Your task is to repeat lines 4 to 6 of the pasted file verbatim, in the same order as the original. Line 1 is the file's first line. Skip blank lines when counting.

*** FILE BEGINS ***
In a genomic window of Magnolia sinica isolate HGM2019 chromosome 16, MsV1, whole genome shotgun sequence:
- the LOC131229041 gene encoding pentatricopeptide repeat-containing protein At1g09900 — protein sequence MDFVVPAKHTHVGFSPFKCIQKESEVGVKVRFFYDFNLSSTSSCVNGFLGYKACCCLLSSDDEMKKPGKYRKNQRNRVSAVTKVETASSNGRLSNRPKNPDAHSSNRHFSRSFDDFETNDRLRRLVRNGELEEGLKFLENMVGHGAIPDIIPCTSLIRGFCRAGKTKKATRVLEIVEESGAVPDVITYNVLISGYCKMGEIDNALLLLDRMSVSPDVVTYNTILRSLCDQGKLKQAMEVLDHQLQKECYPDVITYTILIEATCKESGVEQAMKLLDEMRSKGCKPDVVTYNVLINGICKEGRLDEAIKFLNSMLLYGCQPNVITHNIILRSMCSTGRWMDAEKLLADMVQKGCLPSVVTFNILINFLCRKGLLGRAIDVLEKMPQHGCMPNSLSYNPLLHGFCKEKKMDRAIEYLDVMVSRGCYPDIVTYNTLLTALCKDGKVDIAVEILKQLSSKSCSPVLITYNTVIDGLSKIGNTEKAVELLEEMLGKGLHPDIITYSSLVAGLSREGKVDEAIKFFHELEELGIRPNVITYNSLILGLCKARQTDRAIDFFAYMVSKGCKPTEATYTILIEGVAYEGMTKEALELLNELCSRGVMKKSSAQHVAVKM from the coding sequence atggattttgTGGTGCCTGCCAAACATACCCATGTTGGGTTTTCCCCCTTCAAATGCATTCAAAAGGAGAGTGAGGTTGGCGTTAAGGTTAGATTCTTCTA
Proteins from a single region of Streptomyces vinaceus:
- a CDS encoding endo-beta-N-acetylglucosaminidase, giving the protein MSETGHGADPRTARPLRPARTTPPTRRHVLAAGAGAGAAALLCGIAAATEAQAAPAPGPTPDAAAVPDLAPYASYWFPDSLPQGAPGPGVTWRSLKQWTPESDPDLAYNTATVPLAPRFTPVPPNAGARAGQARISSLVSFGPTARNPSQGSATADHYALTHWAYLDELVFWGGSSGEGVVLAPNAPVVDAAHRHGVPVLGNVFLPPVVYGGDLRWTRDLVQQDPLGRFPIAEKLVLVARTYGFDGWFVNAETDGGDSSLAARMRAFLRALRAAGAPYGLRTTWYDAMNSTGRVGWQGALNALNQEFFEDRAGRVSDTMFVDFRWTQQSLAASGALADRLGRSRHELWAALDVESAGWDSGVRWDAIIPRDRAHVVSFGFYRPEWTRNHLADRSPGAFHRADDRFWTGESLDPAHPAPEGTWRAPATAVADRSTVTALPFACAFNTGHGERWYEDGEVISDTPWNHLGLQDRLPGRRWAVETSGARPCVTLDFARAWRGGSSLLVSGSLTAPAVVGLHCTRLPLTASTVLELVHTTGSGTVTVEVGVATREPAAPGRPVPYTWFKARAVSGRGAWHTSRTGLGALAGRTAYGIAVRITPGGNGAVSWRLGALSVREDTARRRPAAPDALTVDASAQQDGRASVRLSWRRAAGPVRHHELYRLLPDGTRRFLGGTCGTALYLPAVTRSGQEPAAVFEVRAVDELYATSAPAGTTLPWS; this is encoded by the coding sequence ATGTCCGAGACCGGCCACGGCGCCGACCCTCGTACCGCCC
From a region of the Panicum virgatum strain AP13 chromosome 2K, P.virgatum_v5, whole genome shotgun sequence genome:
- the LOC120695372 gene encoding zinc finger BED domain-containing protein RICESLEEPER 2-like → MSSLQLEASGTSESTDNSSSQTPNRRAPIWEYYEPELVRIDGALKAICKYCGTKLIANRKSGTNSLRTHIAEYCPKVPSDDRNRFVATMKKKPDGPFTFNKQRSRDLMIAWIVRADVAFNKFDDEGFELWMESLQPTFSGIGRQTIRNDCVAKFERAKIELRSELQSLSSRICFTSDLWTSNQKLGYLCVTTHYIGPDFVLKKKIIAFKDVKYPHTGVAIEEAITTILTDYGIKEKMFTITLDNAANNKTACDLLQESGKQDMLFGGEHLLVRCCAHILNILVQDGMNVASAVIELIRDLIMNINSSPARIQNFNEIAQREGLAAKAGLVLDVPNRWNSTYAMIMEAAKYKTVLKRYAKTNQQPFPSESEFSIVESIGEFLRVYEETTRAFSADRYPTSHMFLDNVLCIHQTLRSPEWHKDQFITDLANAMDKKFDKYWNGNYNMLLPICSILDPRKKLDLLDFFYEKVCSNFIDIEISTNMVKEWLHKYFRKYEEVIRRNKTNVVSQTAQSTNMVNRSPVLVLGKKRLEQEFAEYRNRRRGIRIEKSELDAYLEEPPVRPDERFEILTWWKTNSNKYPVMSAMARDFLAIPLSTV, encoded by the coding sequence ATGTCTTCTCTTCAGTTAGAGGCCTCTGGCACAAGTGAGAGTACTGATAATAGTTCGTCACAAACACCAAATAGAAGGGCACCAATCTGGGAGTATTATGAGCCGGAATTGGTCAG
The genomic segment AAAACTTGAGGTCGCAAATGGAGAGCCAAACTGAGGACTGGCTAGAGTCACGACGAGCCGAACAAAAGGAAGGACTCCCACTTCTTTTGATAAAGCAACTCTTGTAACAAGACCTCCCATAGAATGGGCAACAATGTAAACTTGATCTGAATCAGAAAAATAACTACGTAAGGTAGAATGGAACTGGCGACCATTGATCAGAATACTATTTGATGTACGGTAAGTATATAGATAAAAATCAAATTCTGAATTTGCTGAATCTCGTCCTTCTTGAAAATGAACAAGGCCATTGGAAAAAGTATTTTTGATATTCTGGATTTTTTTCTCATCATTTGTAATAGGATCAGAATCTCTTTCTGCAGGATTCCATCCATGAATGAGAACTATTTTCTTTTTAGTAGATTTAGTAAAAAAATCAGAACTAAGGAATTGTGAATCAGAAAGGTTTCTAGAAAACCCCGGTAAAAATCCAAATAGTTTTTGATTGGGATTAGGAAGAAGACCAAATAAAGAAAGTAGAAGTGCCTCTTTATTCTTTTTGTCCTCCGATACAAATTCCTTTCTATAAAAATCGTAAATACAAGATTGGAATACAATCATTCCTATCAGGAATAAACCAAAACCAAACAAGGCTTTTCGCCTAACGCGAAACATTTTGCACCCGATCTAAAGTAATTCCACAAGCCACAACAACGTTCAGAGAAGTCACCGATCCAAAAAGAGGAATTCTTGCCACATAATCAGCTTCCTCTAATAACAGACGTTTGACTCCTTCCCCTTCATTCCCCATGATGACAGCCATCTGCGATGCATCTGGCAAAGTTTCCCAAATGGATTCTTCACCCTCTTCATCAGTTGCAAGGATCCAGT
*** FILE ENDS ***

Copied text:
- a CDS encoding endo-beta-N-acetylglucosaminidase, giving the protein MSETGHGADPRTARPLRPARTTPPTRRHVLAAGAGAGAAALLCGIAAATEAQAAPAPGPTPDAAAVPDLAPYASYWFPDSLPQGAPGPGVTWRSLKQWTPESDPDLAYNTATVPLAPRFTPVPPNAGARAGQARISSLVSFGPTARNPSQGSATADHYALTHWAYLDELVFWGGSSGEGVVLAPNAPVVDAAHRHGVPVLGNVFLPPVVYGGDLRWTRDLVQQDPLGRFPIAEKLVLVARTYGFDGWFVNAETDGGDSSLAARMRAFLRALRAAGAPYGLRTTWYDAMNSTGRVGWQGALNALNQEFFEDRAGRVSDTMFVDFRWTQQSLAASGALADRLGRSRHELWAALDVESAGWDSGVRWDAIIPRDRAHVVSFGFYRPEWTRNHLADRSPGAFHRADDRFWTGESLDPAHPAPEGTWRAPATAVADRSTVTALPFACAFNTGHGERWYEDGEVISDTPWNHLGLQDRLPGRRWAVETSGARPCVTLDFARAWRGGSSLLVSGSLTAPAVVGLHCTRLPLTASTVLELVHTTGSGTVTVEVGVATREPAAPGRPVPYTWFKARAVSGRGAWHTSRTGLGALAGRTAYGIAVRITPGGNGAVSWRLGALSVREDTARRRPAAPDALTVDASAQQDGRASVRLSWRRAAGPVRHHELYRLLPDGTRRFLGGTCGTALYLPAVTRSGQEPAAVFEVRAVDELYATSAPAGTTLPWS; this is encoded by the coding sequence ATGTCCGAGACCGGCCACGGCGCCGACCCTCGTACCGCCC
From a region of the Panicum virgatum strain AP13 chromosome 2K, P.virgatum_v5, whole genome shotgun sequence genome:
- the LOC120695372 gene encoding zinc finger BED domain-containing protein RICESLEEPER 2-like → MSSLQLEASGTSESTDNSSSQTPNRRAPIWEYYEPELVRIDGALKAICKYCGTKLIANRKSGTNSLRTHIAEYCPKVPSDDRNRFVATMKKKPDGPFTFNKQRSRDLMIAWIVRADVAFNKFDDEGFELWMESLQPTFSGIGRQTIRNDCVAKFERAKIELRSELQSLSSRICFTSDLWTSNQKLGYLCVTTHYIGPDFVLKKKIIAFKDVKYPHTGVAIEEAITTILTDYGIKEKMFTITLDNAANNKTACDLLQESGKQDMLFGGEHLLVRCCAHILNILVQDGMNVASAVIELIRDLIMNINSSPARIQNFNEIAQREGLAAKAGLVLDVPNRWNSTYAMIMEAAKYKTVLKRYAKTNQQPFPSESEFSIVESIGEFLRVYEETTRAFSADRYPTSHMFLDNVLCIHQTLRSPEWHKDQFITDLANAMDKKFDKYWNGNYNMLLPICSILDPRKKLDLLDFFYEKVCSNFIDIEISTNMVKEWLHKYFRKYEEVIRRNKTNVVSQTAQSTNMVNRSPVLVLGKKRLEQEFAEYRNRRRGIRIEKSELDAYLEEPPVRPDERFEILTWWKTNSNKYPVMSAMARDFLAIPLSTV, encoded by the coding sequence ATGTCTTCTCTTCAGTTAGAGGCCTCTGGCACAAGTGAGAGTACTGATAATAGTTCGTCACAAACACCAAATAGAAGGGCACCAATCTGGGAGTATTATGAGCCGGAATTGGTCAG